Memorandum of Conversation, by the Under Secretary of State (Welles)

The Soviet Ambassador10 called to see me by arrangement this afternoon.

I said to the Ambassador that I would be glad to know what his opinion would be with regard to recent developments in the Far East. I said that I had been glad to learn from various sources that, subsequent to the official declaration of the Soviet Union some weeks ago11 reasserting its policy under the agreement with China of 193712 covering the contingency that either of the two contracting parties would be the victim of aggression, the Soviet Union had sent valuable war matériel to the government of Chungking. The Ambassador said that he was glad to tell me that this was in fact the case and that he believed under new credit arrangements entered into, considerable additional quantities of ammunition, airplanes and armaments would be sent to the Chungking government from the Soviet Union. I asked the Ambassador whether he thought any progress had been made in the negotiations between Japan and the Soviet Union. He replied that so far as he was informed, no progress had been made. He then referred with some vehemence to the efforts of individuals and groups in the United States who were playing Japan’s game, as he phrased it, to stir up trouble between the Soviet Union and the United States. I replied that as he and I had said in a conversation some weeks ago, the maintenance of peace and the maintenance of the status quo in the Pacific area was a question in which the Soviet Union and the Unted States had similar interests. I added that it seemed to me that the fixing by Japan of political, economic and military domination over China and the spreading of Japanese hegemony through the southern Pacific was obviously something inimical to the interests of both of our countries. The Ambassador [Page 4] said that he was wholly in accord and that while he did not believe that Japan would ultimately succeed in that objective, nevertheless he thought it more than likely that Japan would make the attempt.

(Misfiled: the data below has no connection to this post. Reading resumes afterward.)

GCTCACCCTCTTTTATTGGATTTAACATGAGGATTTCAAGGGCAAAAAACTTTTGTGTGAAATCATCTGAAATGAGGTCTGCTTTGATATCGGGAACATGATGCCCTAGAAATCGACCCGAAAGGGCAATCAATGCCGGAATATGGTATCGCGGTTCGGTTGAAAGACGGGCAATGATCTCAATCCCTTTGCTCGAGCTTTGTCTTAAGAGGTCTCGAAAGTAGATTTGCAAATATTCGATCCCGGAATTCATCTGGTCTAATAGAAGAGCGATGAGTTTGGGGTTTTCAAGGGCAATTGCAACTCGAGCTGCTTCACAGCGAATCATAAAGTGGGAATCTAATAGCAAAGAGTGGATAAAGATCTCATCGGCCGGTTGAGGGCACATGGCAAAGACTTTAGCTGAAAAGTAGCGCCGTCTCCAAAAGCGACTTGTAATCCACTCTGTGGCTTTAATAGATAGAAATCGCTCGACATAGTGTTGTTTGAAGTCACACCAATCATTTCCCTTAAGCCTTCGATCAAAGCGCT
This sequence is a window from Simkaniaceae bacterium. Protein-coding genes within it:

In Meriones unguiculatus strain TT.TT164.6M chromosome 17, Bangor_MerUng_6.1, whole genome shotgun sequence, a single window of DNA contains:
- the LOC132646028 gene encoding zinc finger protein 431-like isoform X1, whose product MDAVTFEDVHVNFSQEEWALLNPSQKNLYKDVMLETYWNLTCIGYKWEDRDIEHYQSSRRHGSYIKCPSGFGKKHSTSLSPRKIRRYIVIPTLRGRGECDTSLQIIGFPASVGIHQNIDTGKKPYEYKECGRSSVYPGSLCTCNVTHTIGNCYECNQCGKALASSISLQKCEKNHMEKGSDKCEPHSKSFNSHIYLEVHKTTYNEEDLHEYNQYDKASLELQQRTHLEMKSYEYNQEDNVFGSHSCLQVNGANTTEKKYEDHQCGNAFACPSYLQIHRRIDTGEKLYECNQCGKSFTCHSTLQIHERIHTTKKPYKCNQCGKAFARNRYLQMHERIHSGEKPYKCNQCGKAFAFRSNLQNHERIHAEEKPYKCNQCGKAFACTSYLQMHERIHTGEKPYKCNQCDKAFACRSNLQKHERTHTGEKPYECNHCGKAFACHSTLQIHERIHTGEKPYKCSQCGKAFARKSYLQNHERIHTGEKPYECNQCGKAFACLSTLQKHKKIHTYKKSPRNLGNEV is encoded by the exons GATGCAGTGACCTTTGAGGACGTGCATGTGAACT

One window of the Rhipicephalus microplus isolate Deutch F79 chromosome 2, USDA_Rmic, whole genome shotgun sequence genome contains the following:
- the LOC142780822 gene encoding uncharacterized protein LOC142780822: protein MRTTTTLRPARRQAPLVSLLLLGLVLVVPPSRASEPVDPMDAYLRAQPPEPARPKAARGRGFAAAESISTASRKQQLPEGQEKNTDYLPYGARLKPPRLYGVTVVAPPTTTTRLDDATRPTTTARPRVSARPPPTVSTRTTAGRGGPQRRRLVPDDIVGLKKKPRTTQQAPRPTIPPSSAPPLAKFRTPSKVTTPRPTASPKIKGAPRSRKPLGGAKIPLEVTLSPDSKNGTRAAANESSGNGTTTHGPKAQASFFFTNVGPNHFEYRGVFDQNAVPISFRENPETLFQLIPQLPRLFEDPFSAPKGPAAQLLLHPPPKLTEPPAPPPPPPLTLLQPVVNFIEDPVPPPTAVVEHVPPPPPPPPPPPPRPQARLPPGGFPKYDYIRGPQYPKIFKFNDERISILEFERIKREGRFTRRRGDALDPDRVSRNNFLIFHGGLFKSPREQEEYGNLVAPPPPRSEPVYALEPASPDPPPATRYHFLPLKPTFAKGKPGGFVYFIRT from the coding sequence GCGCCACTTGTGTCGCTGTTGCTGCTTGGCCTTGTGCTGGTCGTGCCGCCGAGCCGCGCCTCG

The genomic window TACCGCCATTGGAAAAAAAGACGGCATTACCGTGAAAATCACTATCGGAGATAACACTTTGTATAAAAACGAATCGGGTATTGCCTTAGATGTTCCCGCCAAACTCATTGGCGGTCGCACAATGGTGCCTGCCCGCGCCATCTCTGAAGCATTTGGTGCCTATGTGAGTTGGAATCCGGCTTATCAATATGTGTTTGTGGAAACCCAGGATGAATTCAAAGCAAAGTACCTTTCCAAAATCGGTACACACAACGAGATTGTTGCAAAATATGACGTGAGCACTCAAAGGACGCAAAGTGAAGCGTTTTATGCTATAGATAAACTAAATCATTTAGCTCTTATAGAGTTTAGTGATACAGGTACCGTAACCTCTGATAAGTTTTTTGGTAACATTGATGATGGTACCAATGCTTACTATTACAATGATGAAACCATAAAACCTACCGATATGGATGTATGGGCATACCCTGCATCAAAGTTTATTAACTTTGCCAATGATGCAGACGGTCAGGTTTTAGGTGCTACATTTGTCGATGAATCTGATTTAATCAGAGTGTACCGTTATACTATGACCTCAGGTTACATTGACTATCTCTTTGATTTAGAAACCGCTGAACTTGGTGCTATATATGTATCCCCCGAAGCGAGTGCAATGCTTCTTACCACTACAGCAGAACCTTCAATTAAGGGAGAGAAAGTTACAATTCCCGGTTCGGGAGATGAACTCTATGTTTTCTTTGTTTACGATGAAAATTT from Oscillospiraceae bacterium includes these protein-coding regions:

S[umner] W[elles]
  1. Konstantin Alexandrovich Umansky.
  2. See memorandum of December 17, 1940, by the Assistant Chief of the Division of European Affairs (Henderson), Foreign Relations, 1940, vol. iii , in section under Union of Soviet Socialist Republics entitled “Reports on Developments of Significance …”.
  3. Nonaggression treaty signed at Nanking, August 21, 1937, League of Nations Treaty Series, vol. clxxxi, p. 101.